Mobile phones are increasingly more accessible for people with disabilities, but there are still some significant gaps in service, according to a new study.
The customer service standard under the AODA outlines requirements for service providers to make their goods, services, and facilities accessible for customers or patrons with disabilities.
The Customer Service Standard mandates that service providers must find ways to break down barriers that prevent customers with disabilities from accessing the services they need. Barriers may be due to:
TOKYO — Paralympic medalists have inspected parts of the capital’s Koto Ward, host to two Tokyo 2020 swimming venues, to see if the area meets the growing demand for easier access for people with disabilities.
Under the Design of Public Spaces Standard of the AODA, organizations must make new and redeveloped public spaces accessible. Accessible public spaces include: Outdoor paths… Read more at
The Canadian Council of the Blind has awarded Delta MP Carla Qualtrough with its CCB Person of the Year.
Qualtrough, the federal minister of public services and procurement and accessibility, received the award at a special presentation Feb. 6 in Ottawa.
“The idea of creating initiatives that remove barriers for people with disabilities is really the idea of making our country better and more equal,” said Qualtrough.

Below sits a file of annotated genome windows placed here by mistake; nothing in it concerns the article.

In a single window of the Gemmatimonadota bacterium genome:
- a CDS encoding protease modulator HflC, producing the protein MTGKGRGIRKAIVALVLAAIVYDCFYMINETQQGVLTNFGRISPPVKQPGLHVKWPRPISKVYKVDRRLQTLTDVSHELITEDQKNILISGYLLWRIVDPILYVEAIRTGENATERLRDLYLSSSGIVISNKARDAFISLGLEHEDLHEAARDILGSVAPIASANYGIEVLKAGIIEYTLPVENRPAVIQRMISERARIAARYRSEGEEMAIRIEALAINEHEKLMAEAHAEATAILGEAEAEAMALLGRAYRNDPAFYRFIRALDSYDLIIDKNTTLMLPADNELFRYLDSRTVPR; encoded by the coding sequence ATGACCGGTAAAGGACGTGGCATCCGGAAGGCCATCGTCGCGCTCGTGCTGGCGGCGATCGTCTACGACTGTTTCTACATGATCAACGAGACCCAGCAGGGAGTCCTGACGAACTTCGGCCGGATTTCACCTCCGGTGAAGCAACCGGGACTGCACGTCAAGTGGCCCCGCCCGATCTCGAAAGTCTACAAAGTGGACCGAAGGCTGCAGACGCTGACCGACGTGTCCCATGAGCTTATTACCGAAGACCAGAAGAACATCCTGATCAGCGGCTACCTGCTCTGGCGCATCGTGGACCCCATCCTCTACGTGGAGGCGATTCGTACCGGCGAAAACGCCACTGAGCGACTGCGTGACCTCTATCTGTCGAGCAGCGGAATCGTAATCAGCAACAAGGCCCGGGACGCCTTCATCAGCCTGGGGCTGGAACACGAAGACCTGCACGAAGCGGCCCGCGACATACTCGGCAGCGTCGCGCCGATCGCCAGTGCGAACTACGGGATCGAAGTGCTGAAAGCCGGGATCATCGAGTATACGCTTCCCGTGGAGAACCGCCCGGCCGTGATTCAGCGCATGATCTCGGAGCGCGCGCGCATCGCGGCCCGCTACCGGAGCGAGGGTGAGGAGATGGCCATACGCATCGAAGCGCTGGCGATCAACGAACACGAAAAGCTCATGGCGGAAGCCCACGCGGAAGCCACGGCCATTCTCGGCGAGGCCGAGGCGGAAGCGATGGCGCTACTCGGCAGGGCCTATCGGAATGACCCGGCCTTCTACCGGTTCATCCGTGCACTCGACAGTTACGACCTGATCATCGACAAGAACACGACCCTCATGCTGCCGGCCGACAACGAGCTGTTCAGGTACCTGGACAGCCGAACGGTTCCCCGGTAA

She adds Canada can’t succeed as a country unless we give everyone an equal opportunity, and we can’t achieve this if 20 per cent of the population is excluded.
We are getting sunny words about equal participation, opportunity and dignity, written around legislation that is too broad to actually achieve it.
Canada is finally on the verge of passing federal disability legislation. So why aren’t I, a disabled woman, celebrating?
The Ford Government’s Stated Reason for Maintaining its Freeze on the Work of Ontario’s Education and Health Care Standards Development Committees has now Vanished It’s Time for the Government to Lift that Freeze
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For all the people with 20-20 vision who find it challenging to navigate one of Waterloo Region’s roundabouts, just imagine what it’s like for a pedestrian who’s blind.
If you think it’s hard to weave your car into those seemingly endless lines of swirling vehicles or walk across a busy traffic circle, think how daunting, even terrifying, a task it is for someone who can’t see and is trying to do it alone, on foot.
Last fall, Canada’s House of Commons passed Bill C-81, the proposed Accessible Canada Act. It is now headed for debate in Canada’s Senate. We want to bring you up to date on what’s going on, and what to expect in the weeks ahead.